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Home Editorials of Interest Taipei Times The Golden Horse event exemplifies Taiwan

The Golden Horse event exemplifies Taiwan

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In her acceptance speech after winning Best Documentary at the Golden Horse Awards on Nov. 17, Taiwanese director Fu Yue (傅榆) said: “I really hope that one day our country can be treated as a truly independent entity.”

Fu’s statement opened a Pandora’s Box. Fearful Chinese filmmakers rolled out “united front” cliches on stage; the Chinese Communist Party’s (CCP) publicity department banned Chinese-funded films from participating in future Golden Horse ceremonies.

The films of many winners this year addressed social issues in China. Films that explore topics such as people’s livelihoods, social inequality or medical problems in China have never been shut out of the Golden Horse Awards.

This shows Taiwan’s inclusiveness and its willingness to care about China’s social ills.

However, while these Chinese filmmakers might have the courage to talk about their nation’s social issues, they do not dare to say no to the CCP’s ridiculous territorial demands.

Fu’s documentary, Our Youth in Taiwan (我們的青春,在台灣), is essentially an exploration of Taiwanese’ resistance to China’s influence, how they see themselves, and why there are Chinese willing to stand up and defend Taiwan’s resistance against Chinese oppression.

However, the awards ceremony showed that Chinese filmmakers clearly have no intention of engaging in dialogue. Chinese-language cinema has been damaged to the point of no longer being able to change society for the better.

If those in attendance possessed the courage to point out the social problems where they live, then perhaps they will also be able to consider the root cause of the problem.

Have the filmmakers who criticized Fu’s speech ever wondered how the award organizers, although pressured by Taiwanese who are wary of so many Chinese artists and filmmakers winning, still manage to judge films in a professional manner and often select Chinese winners?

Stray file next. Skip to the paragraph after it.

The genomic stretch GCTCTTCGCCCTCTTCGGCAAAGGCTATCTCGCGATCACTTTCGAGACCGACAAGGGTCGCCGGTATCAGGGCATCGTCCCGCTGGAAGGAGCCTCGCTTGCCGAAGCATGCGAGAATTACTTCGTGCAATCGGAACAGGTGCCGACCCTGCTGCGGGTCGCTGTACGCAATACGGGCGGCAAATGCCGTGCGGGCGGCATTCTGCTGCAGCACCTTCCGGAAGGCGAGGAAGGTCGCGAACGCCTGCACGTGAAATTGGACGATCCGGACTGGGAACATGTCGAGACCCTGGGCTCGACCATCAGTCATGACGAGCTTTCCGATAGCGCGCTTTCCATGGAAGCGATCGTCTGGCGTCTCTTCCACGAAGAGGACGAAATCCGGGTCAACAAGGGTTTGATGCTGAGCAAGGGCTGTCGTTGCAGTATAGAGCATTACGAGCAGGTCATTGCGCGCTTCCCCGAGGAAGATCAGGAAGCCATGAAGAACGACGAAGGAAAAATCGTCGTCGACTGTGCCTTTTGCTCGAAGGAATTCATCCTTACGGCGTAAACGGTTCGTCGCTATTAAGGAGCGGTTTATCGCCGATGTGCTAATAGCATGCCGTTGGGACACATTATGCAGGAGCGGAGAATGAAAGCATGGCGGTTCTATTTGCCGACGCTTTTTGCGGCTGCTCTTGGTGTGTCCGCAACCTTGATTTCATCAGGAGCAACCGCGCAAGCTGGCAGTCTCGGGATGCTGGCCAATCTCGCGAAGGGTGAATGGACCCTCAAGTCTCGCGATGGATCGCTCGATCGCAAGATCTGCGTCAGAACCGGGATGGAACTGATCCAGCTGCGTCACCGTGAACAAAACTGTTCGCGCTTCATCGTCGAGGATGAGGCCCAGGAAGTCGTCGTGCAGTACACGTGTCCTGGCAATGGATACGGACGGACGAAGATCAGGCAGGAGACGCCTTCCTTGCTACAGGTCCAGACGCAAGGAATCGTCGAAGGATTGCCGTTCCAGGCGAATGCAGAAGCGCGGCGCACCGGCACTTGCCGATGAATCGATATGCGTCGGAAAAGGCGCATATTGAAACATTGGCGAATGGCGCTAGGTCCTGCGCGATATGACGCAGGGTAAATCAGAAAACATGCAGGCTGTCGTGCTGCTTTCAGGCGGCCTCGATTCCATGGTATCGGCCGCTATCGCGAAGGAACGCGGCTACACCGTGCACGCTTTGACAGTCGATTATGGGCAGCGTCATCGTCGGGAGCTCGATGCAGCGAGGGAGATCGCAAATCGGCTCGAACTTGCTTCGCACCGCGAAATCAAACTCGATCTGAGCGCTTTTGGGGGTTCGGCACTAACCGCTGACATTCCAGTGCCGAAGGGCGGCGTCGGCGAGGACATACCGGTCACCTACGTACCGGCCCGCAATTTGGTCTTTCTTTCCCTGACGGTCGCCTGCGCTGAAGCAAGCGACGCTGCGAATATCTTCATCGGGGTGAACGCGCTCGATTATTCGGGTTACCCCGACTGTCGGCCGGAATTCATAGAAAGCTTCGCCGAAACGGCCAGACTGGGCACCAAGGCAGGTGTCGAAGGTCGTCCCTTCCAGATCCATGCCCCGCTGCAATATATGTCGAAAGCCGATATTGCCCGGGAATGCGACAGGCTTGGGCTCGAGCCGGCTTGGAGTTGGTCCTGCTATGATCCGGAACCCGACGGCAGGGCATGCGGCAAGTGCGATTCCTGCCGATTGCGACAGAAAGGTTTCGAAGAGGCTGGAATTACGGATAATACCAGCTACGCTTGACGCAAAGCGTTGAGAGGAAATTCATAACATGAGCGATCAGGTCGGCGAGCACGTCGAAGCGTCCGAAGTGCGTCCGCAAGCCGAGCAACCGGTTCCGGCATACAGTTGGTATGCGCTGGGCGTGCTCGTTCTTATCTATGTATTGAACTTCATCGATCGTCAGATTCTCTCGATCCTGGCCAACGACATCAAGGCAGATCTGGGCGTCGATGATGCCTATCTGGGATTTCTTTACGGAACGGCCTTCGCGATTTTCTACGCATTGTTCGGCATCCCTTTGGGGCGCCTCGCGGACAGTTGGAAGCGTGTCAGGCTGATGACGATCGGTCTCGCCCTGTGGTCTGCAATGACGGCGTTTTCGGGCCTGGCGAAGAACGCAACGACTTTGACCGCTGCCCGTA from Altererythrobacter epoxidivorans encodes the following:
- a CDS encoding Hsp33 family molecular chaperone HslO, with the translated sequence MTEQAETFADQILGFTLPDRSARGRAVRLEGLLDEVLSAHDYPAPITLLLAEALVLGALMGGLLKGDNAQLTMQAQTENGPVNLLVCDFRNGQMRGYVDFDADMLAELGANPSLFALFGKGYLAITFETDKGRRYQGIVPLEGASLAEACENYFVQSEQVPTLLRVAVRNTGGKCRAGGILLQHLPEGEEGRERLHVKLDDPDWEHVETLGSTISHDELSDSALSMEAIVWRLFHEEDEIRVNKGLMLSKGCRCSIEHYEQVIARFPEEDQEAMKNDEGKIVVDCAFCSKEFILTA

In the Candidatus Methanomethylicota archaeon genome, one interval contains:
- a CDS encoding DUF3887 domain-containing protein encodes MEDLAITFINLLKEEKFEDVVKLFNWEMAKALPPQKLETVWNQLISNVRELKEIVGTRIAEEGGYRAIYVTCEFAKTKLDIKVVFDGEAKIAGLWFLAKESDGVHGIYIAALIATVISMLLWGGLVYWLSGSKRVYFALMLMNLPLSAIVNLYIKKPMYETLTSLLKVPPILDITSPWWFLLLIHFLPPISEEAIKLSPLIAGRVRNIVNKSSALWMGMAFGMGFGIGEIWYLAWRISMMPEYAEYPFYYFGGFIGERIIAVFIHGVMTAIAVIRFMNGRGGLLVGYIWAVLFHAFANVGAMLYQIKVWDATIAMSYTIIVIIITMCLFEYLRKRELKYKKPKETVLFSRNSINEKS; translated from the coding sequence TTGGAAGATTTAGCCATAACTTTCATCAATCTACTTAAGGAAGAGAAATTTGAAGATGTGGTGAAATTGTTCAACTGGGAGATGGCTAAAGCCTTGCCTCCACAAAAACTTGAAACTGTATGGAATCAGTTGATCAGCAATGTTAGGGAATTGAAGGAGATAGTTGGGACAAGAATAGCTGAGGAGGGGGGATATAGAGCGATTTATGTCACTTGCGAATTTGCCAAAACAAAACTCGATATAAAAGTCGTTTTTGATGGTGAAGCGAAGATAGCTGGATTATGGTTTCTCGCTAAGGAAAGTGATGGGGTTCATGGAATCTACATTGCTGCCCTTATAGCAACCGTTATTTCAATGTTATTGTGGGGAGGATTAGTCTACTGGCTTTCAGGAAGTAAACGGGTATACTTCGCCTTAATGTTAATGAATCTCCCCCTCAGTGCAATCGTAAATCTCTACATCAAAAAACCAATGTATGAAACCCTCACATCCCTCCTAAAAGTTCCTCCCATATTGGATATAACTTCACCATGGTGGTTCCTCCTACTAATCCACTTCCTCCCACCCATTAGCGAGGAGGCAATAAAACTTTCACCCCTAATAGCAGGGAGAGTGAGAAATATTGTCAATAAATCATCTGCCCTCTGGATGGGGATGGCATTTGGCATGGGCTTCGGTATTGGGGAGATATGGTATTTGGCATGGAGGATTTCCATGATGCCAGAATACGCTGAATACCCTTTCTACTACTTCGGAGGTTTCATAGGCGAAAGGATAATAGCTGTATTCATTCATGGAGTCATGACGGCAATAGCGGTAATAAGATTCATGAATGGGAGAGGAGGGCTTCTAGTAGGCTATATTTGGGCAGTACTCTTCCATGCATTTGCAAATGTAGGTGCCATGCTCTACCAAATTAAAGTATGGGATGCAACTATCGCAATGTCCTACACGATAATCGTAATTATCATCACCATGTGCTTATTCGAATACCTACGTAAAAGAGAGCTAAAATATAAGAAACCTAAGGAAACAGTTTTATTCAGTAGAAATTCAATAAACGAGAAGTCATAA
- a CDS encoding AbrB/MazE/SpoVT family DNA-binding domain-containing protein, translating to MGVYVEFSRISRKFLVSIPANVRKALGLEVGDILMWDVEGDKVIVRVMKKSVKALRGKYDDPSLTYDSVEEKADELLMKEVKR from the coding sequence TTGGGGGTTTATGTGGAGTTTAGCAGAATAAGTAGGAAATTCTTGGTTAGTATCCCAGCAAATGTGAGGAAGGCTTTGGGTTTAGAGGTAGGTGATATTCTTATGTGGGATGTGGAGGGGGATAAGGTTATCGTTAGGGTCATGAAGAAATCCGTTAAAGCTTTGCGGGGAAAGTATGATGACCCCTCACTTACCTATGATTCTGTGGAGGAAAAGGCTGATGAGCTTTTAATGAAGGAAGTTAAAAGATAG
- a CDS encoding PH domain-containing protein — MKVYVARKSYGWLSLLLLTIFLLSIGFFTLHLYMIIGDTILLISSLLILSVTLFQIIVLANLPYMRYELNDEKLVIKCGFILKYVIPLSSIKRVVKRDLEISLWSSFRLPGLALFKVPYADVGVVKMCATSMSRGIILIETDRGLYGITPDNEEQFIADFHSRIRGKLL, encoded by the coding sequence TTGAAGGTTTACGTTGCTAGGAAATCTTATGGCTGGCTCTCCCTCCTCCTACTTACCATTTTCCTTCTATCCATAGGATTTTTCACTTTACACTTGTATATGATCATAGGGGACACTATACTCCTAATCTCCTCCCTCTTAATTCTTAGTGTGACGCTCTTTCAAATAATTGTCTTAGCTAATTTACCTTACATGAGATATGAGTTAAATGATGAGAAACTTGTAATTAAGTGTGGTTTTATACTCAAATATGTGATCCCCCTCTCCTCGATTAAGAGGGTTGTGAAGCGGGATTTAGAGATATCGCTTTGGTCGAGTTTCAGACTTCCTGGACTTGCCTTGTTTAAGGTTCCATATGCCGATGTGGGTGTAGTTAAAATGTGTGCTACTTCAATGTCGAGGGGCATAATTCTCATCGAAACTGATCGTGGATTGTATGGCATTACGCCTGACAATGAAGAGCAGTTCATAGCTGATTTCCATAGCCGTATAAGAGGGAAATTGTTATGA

Since Taiwan’s democratization, the government has never asked Chinese filmmakers to side with it politically before they enter the nation, but the Chinese government has repeatedly forced Taiwanese artists to publicly side with it.

Since she received funding from the Ministry of Culture, Taiwanese actress Ruby Lin (林心如) was reported to be a supporter of Taiwanese independence.

There are countless other examples of the Chinese government’s partiality in treating Taiwanese artists, including Lawrence Ko (柯宇綸), Leon Dai (戴立忍), Crowd Lu (盧廣仲), Yoga Lin (林宥嘉) and Chou Tzu-yu (周子瑜).

The Golden Horse Awards ceremony is so valuable because it is a stage without taboos — presenters and winners have no fear about being arrested for what they say.

Art has the ability to break down political barriers, to transcend language barriers — and Taiwanese respect that.

However, before the Chinese government talks about “respect,” it should pull back from the disrespect it has shown Taiwanese performers over the years. More important still, it should start respecting its own artists.

If not, the tightening red grip of state control and censorship over so many years will lead to a chilling effect that makes people afraid of their own shadow — and the two sides of the Strait will grow ever more estranged.

Michael Lin is a postgraduate student at National Taiwan University’s Graduate Institute of National Development.

Translated by Lin Lee-kai


Source: Taipei Times - Editorials 2018/11/29



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Newsflash

The daughter of a top Uighur activist and the wife of a Taiwanese democracy pioneer yesterday shared stories of the Uighur and Taiwanese struggles for freedom.

Raela Tosh, daughter of World Uyghur Congress (WUC) president Rebiya Kadeer, met former vice premier Yeh Chu-lan (葉菊蘭) during a visit to a museum dedicated to her husband, Deng Nan-jung (鄭南榕), on the last day of Tosh’s four-day stay in Taiwan.